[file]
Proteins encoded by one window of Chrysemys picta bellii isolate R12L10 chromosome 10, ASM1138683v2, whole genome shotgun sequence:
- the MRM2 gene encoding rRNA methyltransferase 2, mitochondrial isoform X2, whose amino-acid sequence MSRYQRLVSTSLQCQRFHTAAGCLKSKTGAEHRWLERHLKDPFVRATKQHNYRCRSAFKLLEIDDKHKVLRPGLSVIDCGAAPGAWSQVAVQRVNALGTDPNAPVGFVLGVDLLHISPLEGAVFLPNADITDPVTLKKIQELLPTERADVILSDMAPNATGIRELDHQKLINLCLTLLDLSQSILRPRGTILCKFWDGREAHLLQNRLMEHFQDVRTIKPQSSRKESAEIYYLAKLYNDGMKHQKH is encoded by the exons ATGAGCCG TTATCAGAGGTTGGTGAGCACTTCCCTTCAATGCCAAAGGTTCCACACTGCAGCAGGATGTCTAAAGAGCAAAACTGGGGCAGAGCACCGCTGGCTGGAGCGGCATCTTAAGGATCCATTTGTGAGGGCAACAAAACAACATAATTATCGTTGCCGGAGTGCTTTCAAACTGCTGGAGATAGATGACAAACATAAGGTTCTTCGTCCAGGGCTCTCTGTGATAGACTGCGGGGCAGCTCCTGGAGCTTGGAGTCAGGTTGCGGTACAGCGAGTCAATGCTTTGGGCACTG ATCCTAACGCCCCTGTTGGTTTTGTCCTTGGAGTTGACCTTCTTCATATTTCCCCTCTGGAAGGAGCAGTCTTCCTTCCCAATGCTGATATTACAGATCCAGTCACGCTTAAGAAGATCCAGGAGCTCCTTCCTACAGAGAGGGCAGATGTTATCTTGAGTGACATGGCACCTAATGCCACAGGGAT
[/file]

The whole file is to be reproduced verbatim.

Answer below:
Proteins encoded by one window of Chrysemys picta bellii isolate R12L10 chromosome 10, ASM1138683v2, whole genome shotgun sequence:
- the MRM2 gene encoding rRNA methyltransferase 2, mitochondrial isoform X2, whose amino-acid sequence MSRYQRLVSTSLQCQRFHTAAGCLKSKTGAEHRWLERHLKDPFVRATKQHNYRCRSAFKLLEIDDKHKVLRPGLSVIDCGAAPGAWSQVAVQRVNALGTDPNAPVGFVLGVDLLHISPLEGAVFLPNADITDPVTLKKIQELLPTERADVILSDMAPNATGIRELDHQKLINLCLTLLDLSQSILRPRGTILCKFWDGREAHLLQNRLMEHFQDVRTIKPQSSRKESAEIYYLAKLYNDGMKHQKH is encoded by the exons ATGAGCCG TTATCAGAGGTTGGTGAGCACTTCCCTTCAATGCCAAAGGTTCCACACTGCAGCAGGATGTCTAAAGAGCAAAACTGGGGCAGAGCACCGCTGGCTGGAGCGGCATCTTAAGGATCCATTTGTGAGGGCAACAAAACAACATAATTATCGTTGCCGGAGTGCTTTCAAACTGCTGGAGATAGATGACAAACATAAGGTTCTTCGTCCAGGGCTCTCTGTGATAGACTGCGGGGCAGCTCCTGGAGCTTGGAGTCAGGTTGCGGTACAGCGAGTCAATGCTTTGGGCACTG ATCCTAACGCCCCTGTTGGTTTTGTCCTTGGAGTTGACCTTCTTCATATTTCCCCTCTGGAAGGAGCAGTCTTCCTTCCCAATGCTGATATTACAGATCCAGTCACGCTTAAGAAGATCCAGGAGCTCCTTCCTACAGAGAGGGCAGATGTTATCTTGAGTGACATGGCACCTAATGCCACAGGGAT